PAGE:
Motivation is an important aspect of every human enterprise. We need to know not only what we should be doing, but why we should be doing it. When our motives are sound and strong, we can persist in any task. But when our motivation is faulty, we begin to flag. This is undoubtedly true of Christian mission. To seek to win people for Christ is hard work, widely unappreciated and unpopular, and, as we have just seen, it often provokes opposition. The church will need powerful incentives, therefore, if it is to persevere. The exaltation of Jesus Christ to the Father’s right hand, that is, to the position of supreme honour, provides the strongest of all missionary incentives.
It is better in this context to refer to Christ’s ‘exaltation’ than to his ‘ascension’. For, although it is true that ‘he ascended into heaven’, yet to say that ‘he was exalted’ highlights the fact that God the Father vindicated, promoted, enthroned and invested his Son through the ascension. The apostolic statements about Jesus’ exaltation are at pains to emphasize that he was raised above all possible rivals, indeed ‘far above all rule and authority, power and dominion, and every title that is invoked, not only in the present age but also in the one to come’. This is ‘the highest place’ to which God has exalted Jesus and the ‘supremacy’ which God wants him to enjoy.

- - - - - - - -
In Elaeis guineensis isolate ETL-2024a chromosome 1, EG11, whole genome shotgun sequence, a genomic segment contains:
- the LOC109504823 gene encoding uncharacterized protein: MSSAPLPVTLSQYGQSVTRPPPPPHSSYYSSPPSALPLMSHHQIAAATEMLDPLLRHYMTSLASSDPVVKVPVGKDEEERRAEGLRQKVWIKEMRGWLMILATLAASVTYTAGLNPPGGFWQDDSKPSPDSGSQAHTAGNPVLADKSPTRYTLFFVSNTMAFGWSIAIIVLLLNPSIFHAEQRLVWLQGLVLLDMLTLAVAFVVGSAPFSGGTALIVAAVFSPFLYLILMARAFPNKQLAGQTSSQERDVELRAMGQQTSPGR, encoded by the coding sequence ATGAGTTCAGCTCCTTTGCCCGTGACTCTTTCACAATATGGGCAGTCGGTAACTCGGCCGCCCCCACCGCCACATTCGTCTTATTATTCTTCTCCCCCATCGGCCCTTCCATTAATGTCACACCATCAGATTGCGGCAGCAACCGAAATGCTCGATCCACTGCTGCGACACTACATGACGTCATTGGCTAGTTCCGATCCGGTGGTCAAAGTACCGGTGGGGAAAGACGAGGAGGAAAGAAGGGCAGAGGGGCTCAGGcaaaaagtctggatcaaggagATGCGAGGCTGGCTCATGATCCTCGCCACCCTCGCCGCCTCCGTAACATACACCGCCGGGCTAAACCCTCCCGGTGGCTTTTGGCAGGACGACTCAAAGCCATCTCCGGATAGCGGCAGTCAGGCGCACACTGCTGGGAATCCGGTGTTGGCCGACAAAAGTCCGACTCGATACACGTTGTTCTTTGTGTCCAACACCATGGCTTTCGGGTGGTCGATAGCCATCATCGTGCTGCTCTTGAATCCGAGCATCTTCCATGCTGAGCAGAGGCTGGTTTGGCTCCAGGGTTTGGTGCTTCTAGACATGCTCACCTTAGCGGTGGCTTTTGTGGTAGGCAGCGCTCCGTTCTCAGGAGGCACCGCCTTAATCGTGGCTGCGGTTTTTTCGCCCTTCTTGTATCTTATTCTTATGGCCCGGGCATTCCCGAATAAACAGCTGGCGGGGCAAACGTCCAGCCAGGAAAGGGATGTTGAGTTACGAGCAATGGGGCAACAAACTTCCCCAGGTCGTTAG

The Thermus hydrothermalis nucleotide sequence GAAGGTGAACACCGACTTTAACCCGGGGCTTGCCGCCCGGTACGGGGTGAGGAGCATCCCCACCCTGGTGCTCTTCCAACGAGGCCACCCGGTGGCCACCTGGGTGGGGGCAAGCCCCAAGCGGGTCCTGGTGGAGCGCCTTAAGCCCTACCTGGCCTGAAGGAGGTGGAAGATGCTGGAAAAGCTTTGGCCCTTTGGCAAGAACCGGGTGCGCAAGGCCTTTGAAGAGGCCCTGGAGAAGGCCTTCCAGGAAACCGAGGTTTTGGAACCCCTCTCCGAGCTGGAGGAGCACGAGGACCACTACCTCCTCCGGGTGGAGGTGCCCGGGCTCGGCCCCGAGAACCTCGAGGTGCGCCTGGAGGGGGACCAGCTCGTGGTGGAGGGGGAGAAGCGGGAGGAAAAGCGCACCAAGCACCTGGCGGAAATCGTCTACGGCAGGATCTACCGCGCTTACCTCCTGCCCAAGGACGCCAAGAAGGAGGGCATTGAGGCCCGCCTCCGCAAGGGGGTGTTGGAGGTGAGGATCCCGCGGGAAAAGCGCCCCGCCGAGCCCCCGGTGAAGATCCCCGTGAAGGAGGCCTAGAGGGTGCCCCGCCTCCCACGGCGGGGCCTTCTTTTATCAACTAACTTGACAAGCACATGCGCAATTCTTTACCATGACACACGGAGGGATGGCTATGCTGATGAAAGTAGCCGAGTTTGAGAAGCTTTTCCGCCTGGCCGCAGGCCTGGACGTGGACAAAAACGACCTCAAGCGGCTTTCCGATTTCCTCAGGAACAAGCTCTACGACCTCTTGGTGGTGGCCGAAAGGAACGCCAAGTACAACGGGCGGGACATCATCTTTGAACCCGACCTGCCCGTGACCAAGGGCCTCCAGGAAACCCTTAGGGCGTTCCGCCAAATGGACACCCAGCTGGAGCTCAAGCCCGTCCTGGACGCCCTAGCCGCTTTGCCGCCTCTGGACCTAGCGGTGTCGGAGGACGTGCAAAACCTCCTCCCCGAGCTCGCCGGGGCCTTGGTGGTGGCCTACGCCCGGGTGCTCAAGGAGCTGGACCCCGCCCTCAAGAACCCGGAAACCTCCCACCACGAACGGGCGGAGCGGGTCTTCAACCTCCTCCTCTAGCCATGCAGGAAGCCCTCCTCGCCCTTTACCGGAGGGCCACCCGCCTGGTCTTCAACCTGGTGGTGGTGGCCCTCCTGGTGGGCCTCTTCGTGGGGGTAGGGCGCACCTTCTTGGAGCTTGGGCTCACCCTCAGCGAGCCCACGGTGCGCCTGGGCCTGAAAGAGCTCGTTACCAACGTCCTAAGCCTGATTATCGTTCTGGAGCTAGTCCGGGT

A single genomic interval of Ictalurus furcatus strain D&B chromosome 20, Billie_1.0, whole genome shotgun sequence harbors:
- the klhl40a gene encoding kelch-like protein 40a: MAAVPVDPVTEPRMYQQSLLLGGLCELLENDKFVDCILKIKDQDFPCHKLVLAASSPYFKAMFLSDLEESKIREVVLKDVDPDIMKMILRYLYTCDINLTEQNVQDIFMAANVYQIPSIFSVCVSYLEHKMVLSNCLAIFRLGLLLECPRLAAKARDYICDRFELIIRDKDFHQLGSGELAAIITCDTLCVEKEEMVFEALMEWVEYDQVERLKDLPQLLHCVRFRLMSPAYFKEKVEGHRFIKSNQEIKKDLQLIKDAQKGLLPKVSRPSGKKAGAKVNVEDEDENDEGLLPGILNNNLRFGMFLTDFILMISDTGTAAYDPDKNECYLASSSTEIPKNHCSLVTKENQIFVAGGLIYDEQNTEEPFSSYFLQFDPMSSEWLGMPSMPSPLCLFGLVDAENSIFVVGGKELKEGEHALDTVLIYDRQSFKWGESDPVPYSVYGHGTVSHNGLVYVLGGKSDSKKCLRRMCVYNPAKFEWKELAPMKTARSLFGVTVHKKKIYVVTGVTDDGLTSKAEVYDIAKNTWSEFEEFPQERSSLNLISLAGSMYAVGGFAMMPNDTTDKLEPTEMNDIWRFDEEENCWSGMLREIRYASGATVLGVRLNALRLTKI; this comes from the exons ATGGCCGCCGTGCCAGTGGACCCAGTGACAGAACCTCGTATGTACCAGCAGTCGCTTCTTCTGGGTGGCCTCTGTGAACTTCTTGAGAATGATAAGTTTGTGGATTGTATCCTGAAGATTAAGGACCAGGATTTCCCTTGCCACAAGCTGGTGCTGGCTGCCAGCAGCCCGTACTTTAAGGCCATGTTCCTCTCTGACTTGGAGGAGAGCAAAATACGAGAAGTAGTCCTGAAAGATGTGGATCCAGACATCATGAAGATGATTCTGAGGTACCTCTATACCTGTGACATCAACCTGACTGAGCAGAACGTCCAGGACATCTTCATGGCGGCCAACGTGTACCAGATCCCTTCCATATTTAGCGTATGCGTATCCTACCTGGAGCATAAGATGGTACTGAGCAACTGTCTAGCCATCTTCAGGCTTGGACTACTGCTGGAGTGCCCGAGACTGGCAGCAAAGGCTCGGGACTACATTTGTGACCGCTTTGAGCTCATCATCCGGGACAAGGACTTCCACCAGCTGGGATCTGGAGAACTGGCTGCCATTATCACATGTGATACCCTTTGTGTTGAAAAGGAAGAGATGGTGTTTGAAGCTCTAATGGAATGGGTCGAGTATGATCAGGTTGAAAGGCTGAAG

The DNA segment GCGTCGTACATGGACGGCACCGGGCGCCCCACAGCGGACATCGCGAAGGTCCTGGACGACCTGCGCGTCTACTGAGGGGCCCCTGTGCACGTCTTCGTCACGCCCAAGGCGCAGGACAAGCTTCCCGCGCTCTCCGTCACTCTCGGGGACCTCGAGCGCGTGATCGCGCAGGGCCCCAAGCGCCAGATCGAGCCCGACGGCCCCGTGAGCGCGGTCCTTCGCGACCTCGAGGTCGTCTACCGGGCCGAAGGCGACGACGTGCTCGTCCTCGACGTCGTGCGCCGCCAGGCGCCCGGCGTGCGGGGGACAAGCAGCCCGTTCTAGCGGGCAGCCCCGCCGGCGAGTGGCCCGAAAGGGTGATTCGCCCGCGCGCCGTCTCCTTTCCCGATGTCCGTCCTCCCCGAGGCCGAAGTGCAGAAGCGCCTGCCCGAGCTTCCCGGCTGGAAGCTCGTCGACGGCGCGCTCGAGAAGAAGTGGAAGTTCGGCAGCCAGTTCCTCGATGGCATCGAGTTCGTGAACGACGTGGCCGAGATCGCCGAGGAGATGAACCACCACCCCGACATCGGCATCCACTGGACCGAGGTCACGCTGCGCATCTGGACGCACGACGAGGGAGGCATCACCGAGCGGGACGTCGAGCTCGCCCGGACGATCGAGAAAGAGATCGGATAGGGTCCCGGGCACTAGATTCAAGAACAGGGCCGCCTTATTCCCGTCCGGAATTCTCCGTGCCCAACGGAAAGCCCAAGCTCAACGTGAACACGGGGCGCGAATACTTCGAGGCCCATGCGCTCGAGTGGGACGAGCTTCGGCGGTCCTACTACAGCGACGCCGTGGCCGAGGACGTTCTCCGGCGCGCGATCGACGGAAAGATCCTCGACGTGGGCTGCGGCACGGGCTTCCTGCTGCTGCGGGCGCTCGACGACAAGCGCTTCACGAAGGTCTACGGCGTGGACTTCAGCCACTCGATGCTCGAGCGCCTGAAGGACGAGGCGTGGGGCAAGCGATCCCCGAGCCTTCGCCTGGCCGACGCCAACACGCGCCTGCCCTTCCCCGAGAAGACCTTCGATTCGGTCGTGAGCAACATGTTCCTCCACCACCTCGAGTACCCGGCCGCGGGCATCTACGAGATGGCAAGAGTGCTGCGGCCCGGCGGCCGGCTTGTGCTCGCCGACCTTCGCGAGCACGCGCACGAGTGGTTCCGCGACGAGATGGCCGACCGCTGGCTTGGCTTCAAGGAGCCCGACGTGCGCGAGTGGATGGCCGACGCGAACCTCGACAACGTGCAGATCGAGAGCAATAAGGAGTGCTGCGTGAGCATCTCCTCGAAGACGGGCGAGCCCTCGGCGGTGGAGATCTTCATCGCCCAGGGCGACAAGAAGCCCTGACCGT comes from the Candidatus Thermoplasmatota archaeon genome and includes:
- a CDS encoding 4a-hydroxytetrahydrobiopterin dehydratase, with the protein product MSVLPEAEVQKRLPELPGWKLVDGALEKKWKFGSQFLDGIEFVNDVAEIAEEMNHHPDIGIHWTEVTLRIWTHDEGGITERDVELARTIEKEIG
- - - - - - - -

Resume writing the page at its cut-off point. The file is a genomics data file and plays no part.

This throws light on the use of the word ‘superiority’, which is viewed with distaste by those who forsake the old exclusivism and inclusivism in favour of the new pluralism (see chapter 1). Certainly to adopt an ‘air of superiority’ towards the adherents of other faiths is a horrid form of discourtesy and arrogance. Certainly too, as Professor Hick points out, ‘in the eighteenth and nineteenth centuries the conviction of the decisive superiority of Christianity’ gave a powerful impetus to the imperial expansion of the West.But it is not ‘Christianity’ as an empirical institution or system for which Christians should claim superiority. It is Christ, and only Christ. We should affirm without any sense of embarrassment or shame that he is ‘superior’ to all other religious leaders, precisely because he alone humbled himself, in love, to the cross and therefore God has raised him ‘above’ every other person, rank or title.